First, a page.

Tue | Dec 1, 2020

Letter of the Day | Where are moral voices on Zimbabwe murder?

Published:Tuesday | August 15, 2017 | 12:00 AM


On August 8, 2017, I observed in anguish a section of the community of Zimbabwe in Arnett Gardens shamelessly turn their anger on the mother of slain Micholle Moulton, with my silent cry, "O judgement! Thou art fled to brutish beasts, and men have lost their reason."

The placard-bearing mob was furious that the name of their beloved community was being tarnished because of claims that the teen was murdered for not yielding to sexual demands from males in the area. What good reputation does any community have when guns are fired on children during their sleep?

As the people giggled and directed their vile slurs towards the grieving mother, one had to conclude that the American Embassy and other such places will forever have long lines with decent Jamaicans evacuating their homeland.

The same day, I was at the monthly meeting of the Kingston and St Andrew Municipal Corporation (KSAMC) in a professional capacity. It was important for the mayor, Delroy Williams, to take a public stance on the matter, but while he spoke, a young councillor had a whale of a time berating her colleagues for not supporting the right aspirants in the South West St Andrew constituency selection, with words like "Judas" and "disgrace", while the minority leader in the KSAMC, and the councillor for the area where the distraught family resided, had nothing to say on the horrendous murder.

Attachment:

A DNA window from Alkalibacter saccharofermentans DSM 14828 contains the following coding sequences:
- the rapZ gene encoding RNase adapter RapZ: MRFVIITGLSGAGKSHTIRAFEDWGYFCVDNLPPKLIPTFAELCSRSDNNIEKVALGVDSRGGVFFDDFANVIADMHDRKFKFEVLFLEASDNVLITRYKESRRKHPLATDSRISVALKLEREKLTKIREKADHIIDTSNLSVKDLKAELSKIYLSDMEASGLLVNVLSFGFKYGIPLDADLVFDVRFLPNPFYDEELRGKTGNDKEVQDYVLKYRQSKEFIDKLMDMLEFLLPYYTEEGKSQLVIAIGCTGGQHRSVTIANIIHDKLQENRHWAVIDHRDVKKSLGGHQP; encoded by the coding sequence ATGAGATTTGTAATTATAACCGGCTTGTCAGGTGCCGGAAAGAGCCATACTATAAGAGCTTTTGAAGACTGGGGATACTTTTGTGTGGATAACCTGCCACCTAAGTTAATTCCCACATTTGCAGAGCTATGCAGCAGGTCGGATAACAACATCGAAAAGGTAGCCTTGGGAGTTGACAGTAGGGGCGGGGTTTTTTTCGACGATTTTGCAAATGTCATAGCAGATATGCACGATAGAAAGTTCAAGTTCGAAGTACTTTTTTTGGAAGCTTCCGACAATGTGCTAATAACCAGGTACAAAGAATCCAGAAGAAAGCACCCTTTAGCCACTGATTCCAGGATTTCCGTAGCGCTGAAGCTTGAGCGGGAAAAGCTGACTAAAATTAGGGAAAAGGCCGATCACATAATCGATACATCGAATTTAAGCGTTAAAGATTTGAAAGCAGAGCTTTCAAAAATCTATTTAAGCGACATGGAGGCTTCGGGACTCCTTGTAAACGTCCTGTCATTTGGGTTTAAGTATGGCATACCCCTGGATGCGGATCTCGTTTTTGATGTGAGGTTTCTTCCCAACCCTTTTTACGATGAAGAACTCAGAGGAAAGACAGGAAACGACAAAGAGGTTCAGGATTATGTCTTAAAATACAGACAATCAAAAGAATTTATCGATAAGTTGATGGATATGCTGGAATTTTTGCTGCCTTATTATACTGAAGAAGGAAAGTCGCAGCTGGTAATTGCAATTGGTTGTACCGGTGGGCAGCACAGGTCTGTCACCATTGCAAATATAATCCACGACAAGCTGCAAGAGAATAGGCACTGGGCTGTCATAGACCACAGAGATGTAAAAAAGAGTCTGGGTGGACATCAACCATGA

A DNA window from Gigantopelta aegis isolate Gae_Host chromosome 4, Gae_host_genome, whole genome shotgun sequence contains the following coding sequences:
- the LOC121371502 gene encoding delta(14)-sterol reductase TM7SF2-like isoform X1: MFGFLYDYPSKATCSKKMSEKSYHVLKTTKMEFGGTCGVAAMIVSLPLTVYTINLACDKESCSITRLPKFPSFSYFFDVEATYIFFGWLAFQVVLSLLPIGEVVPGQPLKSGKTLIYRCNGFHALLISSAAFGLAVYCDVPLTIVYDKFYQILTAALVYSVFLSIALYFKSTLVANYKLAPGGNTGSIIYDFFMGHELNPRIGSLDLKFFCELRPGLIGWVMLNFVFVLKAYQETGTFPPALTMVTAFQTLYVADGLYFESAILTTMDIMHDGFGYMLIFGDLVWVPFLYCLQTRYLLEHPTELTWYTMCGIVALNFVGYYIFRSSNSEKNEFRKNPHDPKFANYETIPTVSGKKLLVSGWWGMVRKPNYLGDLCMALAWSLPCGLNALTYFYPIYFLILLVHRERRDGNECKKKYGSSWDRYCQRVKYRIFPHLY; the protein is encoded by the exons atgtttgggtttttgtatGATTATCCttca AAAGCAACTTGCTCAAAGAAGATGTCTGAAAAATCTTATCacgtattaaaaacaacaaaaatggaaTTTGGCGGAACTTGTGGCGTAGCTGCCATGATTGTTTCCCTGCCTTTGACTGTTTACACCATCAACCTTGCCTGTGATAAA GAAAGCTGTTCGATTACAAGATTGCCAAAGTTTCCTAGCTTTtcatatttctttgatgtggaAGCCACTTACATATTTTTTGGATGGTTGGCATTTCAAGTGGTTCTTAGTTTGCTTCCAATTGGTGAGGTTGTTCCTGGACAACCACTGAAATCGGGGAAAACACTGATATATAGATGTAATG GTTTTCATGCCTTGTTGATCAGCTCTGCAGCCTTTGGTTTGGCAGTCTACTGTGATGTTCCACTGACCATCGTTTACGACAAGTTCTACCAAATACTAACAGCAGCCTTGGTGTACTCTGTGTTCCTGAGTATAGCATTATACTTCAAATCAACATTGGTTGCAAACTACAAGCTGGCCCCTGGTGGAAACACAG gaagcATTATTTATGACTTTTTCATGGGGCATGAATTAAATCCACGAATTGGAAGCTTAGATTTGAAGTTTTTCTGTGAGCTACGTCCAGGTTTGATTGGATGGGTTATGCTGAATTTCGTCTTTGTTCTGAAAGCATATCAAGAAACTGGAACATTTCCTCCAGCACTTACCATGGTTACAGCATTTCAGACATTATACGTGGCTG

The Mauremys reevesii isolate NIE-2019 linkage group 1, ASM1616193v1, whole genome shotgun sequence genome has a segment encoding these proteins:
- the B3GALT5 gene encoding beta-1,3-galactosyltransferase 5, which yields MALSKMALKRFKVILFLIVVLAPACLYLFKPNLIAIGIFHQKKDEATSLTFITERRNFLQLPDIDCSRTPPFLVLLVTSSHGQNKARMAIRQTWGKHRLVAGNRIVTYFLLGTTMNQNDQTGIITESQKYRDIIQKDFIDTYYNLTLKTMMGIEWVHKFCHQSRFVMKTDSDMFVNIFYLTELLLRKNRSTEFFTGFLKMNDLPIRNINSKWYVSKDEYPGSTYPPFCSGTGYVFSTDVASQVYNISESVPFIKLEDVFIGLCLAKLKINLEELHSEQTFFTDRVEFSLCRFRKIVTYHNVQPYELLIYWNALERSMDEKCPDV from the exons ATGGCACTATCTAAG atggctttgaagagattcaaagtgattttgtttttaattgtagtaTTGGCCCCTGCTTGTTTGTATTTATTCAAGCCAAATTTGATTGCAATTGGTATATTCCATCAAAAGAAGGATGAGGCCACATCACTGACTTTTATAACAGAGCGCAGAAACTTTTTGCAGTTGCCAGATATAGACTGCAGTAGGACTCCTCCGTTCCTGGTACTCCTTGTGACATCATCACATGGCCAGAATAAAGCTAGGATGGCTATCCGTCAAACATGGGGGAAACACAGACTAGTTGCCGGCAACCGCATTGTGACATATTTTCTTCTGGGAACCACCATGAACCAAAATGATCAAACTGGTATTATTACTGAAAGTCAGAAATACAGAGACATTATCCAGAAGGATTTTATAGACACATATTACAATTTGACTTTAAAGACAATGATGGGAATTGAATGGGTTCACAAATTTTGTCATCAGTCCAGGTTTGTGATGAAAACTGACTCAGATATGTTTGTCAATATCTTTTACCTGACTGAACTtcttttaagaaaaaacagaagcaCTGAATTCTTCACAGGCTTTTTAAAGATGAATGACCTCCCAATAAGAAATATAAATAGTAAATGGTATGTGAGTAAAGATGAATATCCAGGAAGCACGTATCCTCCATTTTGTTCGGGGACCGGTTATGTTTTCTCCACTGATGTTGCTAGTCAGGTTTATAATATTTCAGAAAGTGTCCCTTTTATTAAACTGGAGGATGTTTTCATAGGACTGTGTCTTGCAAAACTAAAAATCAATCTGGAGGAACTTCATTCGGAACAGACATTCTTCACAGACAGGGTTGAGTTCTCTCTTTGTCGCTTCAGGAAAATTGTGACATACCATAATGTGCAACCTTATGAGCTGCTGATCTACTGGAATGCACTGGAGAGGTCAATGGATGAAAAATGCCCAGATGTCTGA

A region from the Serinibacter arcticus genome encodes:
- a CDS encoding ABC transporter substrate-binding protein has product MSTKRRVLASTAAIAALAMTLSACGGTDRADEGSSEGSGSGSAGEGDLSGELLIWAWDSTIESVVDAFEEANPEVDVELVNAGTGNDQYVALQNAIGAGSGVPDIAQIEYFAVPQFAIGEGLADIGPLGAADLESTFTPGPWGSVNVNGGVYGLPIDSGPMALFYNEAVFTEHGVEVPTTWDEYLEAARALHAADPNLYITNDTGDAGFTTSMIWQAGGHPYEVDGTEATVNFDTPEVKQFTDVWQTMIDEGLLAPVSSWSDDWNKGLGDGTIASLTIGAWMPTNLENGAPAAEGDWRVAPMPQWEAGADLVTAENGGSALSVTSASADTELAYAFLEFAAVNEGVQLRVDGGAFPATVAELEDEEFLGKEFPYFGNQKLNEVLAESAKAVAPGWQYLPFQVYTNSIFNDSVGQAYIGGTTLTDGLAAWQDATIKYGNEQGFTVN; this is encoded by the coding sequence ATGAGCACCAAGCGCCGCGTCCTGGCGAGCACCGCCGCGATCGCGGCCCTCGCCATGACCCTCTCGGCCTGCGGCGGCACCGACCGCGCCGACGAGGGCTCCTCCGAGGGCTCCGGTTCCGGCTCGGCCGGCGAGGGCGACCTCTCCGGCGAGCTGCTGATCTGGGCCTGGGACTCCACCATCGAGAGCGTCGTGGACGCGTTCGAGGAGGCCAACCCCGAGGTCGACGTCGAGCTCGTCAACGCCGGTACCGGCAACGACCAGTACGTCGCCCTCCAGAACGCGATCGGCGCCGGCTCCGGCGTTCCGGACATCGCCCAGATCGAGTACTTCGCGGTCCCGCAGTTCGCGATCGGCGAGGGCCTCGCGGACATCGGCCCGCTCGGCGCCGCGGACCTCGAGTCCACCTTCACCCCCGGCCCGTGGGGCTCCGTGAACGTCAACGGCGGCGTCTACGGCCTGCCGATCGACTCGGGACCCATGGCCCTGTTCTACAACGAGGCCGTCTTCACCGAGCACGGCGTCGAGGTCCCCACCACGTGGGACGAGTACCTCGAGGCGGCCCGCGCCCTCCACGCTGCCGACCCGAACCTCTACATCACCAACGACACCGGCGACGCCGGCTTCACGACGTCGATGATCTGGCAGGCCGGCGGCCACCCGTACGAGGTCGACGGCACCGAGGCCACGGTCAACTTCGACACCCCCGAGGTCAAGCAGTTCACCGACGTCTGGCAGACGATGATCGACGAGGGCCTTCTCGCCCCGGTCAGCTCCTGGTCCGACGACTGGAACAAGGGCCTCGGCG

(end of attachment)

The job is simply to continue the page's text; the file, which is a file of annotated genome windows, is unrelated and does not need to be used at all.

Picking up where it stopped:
Onslaught on children


There should be little surprise at the regular onslaught on children, and other vulnerable persons and the insensitive approach shown to victims by the Church, other groups and individuals who can influence change.

Check the average sermon that emanates from the pulpit. It is not against rape, dishonesty, injustice, lottery scamming, and the seemingly cultural attitude of giving protection to wrongdoers. Just recently, scores of churches closed their doors, and members and followers headed to Half-Way Tree to showcase their misunderstanding of the Buggery Act. If the agonies faced by most of us were met with that fervency, and constant demonstration, the killing of children would be the rarest of occurrences in Zimbabwe.